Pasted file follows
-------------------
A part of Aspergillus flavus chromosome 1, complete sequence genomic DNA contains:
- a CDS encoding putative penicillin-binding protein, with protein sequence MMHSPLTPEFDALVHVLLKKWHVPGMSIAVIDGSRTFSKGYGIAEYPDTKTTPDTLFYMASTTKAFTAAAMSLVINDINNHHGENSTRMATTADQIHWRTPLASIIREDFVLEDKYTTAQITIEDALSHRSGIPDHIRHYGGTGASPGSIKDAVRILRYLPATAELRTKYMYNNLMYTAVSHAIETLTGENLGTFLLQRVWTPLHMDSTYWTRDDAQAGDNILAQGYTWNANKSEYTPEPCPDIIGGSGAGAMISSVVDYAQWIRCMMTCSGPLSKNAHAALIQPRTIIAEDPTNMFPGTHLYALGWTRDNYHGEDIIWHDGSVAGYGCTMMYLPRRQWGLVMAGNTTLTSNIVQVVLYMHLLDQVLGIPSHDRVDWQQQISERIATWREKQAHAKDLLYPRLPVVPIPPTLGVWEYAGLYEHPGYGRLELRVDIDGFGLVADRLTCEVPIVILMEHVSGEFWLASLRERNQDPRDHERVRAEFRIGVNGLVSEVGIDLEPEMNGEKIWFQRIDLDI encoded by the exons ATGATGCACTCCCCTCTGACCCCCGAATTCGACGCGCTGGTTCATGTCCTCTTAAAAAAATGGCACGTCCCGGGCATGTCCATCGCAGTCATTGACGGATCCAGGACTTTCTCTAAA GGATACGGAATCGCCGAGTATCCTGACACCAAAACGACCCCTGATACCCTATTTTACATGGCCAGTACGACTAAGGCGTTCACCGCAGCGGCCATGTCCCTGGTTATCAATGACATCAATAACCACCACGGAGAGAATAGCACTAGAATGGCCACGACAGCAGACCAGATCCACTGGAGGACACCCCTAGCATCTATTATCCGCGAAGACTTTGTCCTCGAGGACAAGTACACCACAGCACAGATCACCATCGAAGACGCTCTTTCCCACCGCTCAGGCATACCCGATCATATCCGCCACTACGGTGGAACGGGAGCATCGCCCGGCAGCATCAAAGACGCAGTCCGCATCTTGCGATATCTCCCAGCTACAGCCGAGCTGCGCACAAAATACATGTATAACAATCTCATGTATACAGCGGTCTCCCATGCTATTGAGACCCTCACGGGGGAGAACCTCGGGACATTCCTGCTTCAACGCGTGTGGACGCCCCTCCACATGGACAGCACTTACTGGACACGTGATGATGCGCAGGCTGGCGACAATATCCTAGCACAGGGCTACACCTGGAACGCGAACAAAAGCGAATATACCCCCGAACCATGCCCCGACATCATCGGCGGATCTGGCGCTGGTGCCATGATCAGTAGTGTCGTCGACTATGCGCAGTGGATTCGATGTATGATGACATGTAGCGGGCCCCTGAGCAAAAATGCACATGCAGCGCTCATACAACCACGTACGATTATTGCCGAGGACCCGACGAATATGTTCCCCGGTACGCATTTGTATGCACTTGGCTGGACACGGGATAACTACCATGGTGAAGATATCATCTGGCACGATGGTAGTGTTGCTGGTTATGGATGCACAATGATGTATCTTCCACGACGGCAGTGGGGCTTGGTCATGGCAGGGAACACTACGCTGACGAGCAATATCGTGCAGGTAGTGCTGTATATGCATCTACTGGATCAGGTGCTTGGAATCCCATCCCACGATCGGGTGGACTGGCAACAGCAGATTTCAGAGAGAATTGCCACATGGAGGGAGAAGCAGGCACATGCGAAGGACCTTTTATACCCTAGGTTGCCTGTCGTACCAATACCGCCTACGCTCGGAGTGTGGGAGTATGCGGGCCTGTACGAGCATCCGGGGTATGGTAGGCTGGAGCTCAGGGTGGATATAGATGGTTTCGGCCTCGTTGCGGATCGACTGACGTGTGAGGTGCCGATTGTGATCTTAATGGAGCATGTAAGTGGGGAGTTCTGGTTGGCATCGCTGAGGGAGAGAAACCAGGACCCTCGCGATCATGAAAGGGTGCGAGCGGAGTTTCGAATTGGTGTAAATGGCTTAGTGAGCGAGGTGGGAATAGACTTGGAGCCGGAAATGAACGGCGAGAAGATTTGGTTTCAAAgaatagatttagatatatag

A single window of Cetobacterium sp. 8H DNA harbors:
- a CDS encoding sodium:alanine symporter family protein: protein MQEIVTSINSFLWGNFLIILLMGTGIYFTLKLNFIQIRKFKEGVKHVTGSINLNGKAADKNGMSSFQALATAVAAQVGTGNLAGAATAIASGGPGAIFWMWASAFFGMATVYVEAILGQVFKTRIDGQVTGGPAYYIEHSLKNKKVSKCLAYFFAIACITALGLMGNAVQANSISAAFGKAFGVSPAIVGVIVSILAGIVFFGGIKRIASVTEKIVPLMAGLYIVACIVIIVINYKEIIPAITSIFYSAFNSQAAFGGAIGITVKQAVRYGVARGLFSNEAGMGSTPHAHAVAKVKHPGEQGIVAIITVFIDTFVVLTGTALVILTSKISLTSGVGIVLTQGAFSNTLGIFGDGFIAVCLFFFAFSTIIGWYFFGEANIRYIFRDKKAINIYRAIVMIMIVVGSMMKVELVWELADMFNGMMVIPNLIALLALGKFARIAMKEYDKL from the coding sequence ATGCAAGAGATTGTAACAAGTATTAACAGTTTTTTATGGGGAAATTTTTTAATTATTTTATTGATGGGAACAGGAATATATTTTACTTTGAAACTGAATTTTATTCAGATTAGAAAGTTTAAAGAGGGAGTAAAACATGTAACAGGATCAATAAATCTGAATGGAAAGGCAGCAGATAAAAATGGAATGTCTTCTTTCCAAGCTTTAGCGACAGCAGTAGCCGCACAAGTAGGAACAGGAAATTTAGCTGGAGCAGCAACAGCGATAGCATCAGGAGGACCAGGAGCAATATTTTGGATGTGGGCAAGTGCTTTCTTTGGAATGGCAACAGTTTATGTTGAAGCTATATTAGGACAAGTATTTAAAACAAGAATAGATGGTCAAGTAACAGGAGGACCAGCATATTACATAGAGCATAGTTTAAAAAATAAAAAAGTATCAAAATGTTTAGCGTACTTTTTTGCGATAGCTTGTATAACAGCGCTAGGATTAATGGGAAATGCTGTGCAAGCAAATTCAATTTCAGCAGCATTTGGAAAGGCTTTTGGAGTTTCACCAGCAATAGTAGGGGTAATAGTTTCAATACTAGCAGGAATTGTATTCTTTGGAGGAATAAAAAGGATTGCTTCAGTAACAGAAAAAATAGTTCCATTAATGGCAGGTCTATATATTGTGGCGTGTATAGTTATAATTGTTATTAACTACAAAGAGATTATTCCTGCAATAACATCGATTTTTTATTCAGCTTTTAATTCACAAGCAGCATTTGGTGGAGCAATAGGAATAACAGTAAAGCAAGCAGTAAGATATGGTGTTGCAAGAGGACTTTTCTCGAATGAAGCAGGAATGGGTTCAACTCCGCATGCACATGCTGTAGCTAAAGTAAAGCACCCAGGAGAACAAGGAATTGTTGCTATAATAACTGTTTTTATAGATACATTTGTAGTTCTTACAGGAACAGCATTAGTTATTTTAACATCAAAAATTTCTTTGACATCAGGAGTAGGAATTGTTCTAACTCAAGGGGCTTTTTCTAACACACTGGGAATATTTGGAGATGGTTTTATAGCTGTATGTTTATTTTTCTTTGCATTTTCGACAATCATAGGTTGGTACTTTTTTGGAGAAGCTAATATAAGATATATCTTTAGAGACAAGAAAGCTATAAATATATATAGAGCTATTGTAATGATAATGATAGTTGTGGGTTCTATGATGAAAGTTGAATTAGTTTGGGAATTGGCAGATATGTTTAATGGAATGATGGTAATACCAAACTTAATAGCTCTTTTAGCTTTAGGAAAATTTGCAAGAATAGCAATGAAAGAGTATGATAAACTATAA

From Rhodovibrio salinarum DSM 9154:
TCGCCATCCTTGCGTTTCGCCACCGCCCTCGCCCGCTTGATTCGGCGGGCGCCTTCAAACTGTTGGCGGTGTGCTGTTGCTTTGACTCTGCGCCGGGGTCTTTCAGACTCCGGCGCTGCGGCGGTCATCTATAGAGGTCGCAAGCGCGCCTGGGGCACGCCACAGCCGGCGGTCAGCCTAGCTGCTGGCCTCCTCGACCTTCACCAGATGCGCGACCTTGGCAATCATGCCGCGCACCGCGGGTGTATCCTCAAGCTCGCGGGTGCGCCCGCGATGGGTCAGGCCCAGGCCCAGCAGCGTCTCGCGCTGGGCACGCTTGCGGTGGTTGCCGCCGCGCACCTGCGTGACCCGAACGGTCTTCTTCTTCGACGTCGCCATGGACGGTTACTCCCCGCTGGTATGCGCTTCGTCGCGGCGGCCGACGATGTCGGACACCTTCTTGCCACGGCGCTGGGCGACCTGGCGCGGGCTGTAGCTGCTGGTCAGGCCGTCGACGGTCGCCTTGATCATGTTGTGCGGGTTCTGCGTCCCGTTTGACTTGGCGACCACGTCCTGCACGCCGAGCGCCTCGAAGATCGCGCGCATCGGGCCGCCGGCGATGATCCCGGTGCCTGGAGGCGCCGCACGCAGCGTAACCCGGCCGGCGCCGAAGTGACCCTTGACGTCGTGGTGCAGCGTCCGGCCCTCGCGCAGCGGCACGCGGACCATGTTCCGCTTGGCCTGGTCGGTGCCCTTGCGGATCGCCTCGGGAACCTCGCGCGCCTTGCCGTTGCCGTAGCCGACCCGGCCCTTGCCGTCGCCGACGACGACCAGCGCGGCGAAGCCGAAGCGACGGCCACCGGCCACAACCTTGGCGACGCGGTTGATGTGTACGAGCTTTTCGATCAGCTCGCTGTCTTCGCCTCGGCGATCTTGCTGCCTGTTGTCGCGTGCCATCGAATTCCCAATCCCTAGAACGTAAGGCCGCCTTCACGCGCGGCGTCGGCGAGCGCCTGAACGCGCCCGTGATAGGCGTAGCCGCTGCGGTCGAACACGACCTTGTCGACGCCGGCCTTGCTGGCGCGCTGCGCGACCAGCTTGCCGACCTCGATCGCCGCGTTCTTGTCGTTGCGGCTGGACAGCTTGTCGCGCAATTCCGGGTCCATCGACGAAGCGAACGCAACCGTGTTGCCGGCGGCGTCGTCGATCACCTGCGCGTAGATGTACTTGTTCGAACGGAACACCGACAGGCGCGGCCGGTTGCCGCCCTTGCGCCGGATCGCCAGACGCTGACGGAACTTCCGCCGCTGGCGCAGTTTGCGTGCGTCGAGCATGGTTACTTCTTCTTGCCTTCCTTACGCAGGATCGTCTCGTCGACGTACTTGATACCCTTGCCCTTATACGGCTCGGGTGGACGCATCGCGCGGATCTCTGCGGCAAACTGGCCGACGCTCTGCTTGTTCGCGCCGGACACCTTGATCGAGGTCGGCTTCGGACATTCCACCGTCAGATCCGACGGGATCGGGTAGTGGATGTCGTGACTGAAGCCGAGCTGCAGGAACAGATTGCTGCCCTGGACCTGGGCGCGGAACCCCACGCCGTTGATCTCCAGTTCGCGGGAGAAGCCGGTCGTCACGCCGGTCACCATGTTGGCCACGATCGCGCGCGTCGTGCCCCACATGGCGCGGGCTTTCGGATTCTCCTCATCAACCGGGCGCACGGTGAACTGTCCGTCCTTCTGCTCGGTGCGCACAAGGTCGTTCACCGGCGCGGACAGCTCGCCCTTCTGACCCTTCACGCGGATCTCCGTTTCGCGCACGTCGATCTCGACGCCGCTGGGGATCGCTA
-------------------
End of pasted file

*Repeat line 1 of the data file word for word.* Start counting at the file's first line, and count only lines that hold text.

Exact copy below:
A part of Aspergillus flavus chromosome 1, complete sequence genomic DNA contains: